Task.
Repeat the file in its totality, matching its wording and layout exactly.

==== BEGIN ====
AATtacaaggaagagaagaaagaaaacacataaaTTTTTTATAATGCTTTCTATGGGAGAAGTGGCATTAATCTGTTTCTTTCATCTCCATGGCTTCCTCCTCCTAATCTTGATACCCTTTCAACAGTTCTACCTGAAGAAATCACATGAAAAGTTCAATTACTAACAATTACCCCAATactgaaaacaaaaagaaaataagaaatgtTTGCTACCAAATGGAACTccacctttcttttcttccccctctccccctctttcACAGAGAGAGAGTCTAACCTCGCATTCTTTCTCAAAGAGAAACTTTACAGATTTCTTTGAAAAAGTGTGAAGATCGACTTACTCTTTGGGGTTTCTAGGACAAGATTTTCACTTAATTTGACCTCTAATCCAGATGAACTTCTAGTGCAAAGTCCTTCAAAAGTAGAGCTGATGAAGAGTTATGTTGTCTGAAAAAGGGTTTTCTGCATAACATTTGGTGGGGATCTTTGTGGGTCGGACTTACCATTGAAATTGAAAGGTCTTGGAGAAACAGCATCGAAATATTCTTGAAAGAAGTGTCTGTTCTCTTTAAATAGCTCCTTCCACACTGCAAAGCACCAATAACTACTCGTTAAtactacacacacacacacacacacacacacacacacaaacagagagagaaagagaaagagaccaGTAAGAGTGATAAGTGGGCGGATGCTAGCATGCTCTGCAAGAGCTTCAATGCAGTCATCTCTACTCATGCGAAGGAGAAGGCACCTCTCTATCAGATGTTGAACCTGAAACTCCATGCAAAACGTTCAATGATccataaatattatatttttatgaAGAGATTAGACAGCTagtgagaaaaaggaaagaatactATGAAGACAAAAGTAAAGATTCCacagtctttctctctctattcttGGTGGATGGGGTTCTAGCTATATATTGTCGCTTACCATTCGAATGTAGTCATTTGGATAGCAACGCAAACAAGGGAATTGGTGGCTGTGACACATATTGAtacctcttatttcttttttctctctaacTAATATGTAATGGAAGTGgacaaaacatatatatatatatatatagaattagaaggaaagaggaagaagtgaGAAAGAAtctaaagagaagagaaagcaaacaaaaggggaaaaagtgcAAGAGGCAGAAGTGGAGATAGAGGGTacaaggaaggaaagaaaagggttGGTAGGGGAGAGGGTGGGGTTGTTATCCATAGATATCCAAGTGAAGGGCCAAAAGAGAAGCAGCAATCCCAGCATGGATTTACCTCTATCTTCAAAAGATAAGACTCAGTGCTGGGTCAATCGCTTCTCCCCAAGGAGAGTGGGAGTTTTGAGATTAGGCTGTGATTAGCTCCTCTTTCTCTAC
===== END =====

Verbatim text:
AATtacaaggaagagaagaaagaaaacacataaaTTTTTTATAATGCTTTCTATGGGAGAAGTGGCATTAATCTGTTTCTTTCATCTCCATGGCTTCCTCCTCCTAATCTTGATACCCTTTCAACAGTTCTACCTGAAGAAATCACATGAAAAGTTCAATTACTAACAATTACCCCAATactgaaaacaaaaagaaaataagaaatgtTTGCTACCAAATGGAACTccacctttcttttcttccccctctccccctctttcACAGAGAGAGAGTCTAACCTCGCATTCTTTCTCAAAGAGAAACTTTACAGATTTCTTTGAAAAAGTGTGAAGATCGACTTACTCTTTGGGGTTTCTAGGACAAGATTTTCACTTAATTTGACCTCTAATCCAGATGAACTTCTAGTGCAAAGTCCTTCAAAAGTAGAGCTGATGAAGAGTTATGTTGTCTGAAAAAGGGTTTTCTGCATAACATTTGGTGGGGATCTTTGTGGGTCGGACTTACCATTGAAATTGAAAGGTCTTGGAGAAACAGCATCGAAATATTCTTGAAAGAAGTGTCTGTTCTCTTTAAATAGCTCCTTCCACACTGCAAAGCACCAATAACTACTCGTTAAtactacacacacacacacacacacacacacacacacaaacagagagagaaagagaaagagaccaGTAAGAGTGATAAGTGGGCGGATGCTAGCATGCTCTGCAAGAGCTTCAATGCAGTCATCTCTACTCATGCGAAGGAGAAGGCACCTCTCTATCAGATGTTGAACCTGAAACTCCATGCAAAACGTTCAATGATccataaatattatatttttatgaAGAGATTAGACAGCTagtgagaaaaaggaaagaatactATGAAGACAAAAGTAAAGATTCCacagtctttctctctctattcttGGTGGATGGGGTTCTAGCTATATATTGTCGCTTACCATTCGAATGTAGTCATTTGGATAGCAACGCAAACAAGGGAATTGGTGGCTGTGACACATATTGAtacctcttatttcttttttctctctaacTAATATGTAATGGAAGTGgacaaaacatatatatatatatatatagaattagaaggaaagaggaagaagtgaGAAAGAAtctaaagagaagagaaagcaaacaaaaggggaaaaagtgcAAGAGGCAGAAGTGGAGATAGAGGGTacaaggaaggaaagaaaagggttGGTAGGGGAGAGGGTGGGGTTGTTATCCATAGATATCCAAGTGAAGGGCCAAAAGAGAAGCAGCAATCCCAGCATGGATTTACCTCTATCTTCAAAAGATAAGACTCAGTGCTGGGTCAATCGCTTCTCCCCAAGGAGAGTGGGAGTTTTGAGATTAGGCTGTGATTAGCTCCTCTTTCTCTAC